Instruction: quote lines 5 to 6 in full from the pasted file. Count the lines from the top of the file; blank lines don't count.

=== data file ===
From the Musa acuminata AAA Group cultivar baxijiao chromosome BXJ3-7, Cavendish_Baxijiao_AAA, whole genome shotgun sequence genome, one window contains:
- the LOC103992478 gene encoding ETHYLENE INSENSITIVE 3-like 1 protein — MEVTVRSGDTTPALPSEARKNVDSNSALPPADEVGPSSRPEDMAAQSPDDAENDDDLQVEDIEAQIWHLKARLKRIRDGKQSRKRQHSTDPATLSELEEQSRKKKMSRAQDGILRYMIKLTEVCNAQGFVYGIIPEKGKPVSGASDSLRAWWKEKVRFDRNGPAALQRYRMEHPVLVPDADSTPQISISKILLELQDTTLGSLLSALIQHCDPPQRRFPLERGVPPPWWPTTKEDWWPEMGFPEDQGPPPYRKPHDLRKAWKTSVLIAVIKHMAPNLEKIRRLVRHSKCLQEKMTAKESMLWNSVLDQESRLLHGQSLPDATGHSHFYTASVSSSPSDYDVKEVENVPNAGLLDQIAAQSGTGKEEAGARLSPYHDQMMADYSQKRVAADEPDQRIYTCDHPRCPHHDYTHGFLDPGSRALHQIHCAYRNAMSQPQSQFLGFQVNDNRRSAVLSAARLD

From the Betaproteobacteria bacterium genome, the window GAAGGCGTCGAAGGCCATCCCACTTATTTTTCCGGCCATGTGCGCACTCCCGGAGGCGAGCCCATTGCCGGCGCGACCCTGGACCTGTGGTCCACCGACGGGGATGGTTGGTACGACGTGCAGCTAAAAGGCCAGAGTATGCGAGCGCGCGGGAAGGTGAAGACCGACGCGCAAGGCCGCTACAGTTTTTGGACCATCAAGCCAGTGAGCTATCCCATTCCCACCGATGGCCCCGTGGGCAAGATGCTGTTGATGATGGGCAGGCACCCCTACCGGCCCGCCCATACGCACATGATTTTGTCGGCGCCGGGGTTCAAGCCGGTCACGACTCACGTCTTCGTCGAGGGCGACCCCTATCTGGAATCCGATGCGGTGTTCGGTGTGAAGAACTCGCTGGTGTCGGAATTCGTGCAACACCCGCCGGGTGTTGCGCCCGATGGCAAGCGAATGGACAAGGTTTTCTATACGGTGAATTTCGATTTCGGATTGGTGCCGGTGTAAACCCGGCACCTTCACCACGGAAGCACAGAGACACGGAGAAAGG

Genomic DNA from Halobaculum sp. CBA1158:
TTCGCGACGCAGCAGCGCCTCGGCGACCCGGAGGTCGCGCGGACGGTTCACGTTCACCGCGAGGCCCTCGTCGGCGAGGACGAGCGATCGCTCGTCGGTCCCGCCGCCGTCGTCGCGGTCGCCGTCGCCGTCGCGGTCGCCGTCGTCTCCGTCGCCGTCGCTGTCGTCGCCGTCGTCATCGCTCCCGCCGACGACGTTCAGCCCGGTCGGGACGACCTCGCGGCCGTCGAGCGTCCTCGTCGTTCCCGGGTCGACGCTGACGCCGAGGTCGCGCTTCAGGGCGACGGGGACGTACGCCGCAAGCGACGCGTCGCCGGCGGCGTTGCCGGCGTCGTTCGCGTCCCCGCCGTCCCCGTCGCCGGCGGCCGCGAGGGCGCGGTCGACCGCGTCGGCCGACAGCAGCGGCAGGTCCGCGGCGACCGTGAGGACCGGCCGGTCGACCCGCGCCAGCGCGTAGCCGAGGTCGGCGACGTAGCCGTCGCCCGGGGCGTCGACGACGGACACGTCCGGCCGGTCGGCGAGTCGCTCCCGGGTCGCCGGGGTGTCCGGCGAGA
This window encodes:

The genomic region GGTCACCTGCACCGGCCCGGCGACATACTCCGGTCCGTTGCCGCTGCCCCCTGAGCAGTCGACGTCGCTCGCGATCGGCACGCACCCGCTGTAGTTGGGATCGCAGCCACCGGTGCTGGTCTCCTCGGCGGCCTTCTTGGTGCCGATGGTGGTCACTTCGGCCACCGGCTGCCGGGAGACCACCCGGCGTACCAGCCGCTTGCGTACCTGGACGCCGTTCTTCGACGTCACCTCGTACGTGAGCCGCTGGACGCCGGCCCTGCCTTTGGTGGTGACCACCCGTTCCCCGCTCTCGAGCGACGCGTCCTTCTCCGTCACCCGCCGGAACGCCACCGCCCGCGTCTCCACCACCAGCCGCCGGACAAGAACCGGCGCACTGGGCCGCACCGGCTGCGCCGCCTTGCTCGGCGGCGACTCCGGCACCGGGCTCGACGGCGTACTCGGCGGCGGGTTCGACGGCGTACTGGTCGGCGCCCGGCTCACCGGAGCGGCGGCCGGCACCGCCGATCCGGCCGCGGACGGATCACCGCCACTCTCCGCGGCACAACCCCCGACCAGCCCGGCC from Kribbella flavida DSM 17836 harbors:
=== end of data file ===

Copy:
TTCGCGACGCAGCAGCGCCTCGGCGACCCGGAGGTCGCGCGGACGGTTCACGTTCACCGCGAGGCCCTCGTCGGCGAGGACGAGCGATCGCTCGTCGGTCCCGCCGCCGTCGTCGCGGTCGCCGTCGCCGTCGCGGTCGCCGTCGTCTCCGTCGCCGTCGCTGTCGTCGCCGTCGTCATCGCTCCCGCCGACGACGTTCAGCCCGGTCGGGACGACCTCGCGGCCGTCGAGCGTCCTCGTCGTTCCCGGGTCGACGCTGACGCCGAGGTCGCGCTTCAGGGCGACGGGGACGTACGCCGCAAGCGACGCGTCGCCGGCGGCGTTGCCGGCGTCGTTCGCGTCCCCGCCGTCCCCGTCGCCGGCGGCCGCGAGGGCGCGGTCGACCGCGTCGGCCGACAGCAGCGGCAGGTCCGCGGCGACCGTGAGGACCGGCCGGTCGACCCGCGCCAGCGCGTAGCCGAGGTCGGCGACGTAGCCGTCGCCCGGGGCGTCGACGACGGACACGTCCGGCCGGTCGGCGAGTCGCTCCCGGGTCGCCGGGGTGTCCGGCGAGA
This window encodes: